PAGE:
Newspapers Examine Web Site Launched for Women Living With HIV/AIDS in Southern U.S.
The Raleigh News & Observer and the New Orleans Times-Picayune on Wednesday published articles about the Southern AIDS Living Quilt, which was launched last week by the Southern AIDS Coalition and Test For Life as an effort to address the HIV/AIDS epidemic among women in the Southern U.S., particularly minorities. The Southern AIDS Living Quilt initiative will feature videos about women affected by the disease and highlight the disproportionate effect of HIV/AIDS on women. The project also will provide information about testing and prevention measures (Kaiser Daily HIV/AIDS Report, 10/20). Summaries of the articles appear below.
New Orleans Times-Picayune: The Living Quilt Web site features video interviews of women living with HIV/AIDS in the South, including New Orleans, where women make up about one-third of the 3,500 people living with HIV/AIDS. Women also accounted for 67% of the new HIV cases reported last year in the city. According to the Times-Picayune, although the number of women living with HIV/AIDS in New Orleans has increased dramatically since the 1990s, there still is a stigma associated with the disease. According to the Times-Picayune, the "growing community of HIV-positive women has stayed mostly silent, a sharp contrast with the city's gay community, where being openly HIV-positive has become more accepted" (Reckdahl, New Orleans Times-Picayune, 10/29).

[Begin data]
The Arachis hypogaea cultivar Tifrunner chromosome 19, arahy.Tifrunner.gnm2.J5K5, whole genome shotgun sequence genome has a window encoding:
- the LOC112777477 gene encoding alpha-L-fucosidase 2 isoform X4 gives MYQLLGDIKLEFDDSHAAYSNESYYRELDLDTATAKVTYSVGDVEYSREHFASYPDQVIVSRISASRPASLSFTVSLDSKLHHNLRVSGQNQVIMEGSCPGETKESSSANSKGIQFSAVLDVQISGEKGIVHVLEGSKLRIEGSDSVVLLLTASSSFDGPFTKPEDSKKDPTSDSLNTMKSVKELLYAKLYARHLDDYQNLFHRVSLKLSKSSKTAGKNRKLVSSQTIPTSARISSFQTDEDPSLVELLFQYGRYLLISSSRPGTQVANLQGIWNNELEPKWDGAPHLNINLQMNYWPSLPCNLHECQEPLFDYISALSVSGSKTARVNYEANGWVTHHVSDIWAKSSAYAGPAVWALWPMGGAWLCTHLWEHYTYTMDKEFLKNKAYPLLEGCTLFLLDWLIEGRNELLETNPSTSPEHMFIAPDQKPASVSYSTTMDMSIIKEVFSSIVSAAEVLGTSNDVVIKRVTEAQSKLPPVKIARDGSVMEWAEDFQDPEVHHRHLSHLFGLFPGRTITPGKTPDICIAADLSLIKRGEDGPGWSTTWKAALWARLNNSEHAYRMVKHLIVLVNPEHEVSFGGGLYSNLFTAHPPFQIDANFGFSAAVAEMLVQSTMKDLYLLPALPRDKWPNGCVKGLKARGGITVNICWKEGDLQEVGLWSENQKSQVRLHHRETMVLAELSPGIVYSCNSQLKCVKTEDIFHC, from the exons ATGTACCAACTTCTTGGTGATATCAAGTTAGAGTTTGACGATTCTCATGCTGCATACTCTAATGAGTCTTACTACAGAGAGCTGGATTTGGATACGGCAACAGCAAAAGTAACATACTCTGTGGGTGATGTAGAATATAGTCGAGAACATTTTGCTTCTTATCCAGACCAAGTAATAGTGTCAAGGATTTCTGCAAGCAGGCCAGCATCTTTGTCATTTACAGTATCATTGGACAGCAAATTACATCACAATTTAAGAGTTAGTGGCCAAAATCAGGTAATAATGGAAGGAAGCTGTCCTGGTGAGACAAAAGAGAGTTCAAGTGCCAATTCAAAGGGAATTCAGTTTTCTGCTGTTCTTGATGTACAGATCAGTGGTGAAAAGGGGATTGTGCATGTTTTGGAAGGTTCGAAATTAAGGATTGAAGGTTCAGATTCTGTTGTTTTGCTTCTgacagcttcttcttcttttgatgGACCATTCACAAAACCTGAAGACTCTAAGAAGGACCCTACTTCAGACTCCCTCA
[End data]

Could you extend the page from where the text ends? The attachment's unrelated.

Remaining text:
- Raleigh News & Observer: According to the News & Observer, 80% of HIV cases diagnosed among women in North Carolina last year were recorded among blacks, Hispanics and American Indians. Although men still account for a large number of HIV/AIDS cases, an "often hidden epidemic is taking place among women," according to the News & Observer. Evelyn Foust, director of North Carolina's communicable disease branch, said that the state's rural history and pockets of poverty make it difficult to access health care and address HIV/AIDS. In addition, Foust said that the state should do more to address the stigma attached to the disease and make testing uniformly routine. Although a new state policy makes testing for women routine during pelvic exams, it has not been uniformly adopted across the state, according to the News & Observer (Avery, Raleigh News & Observer, 10/29).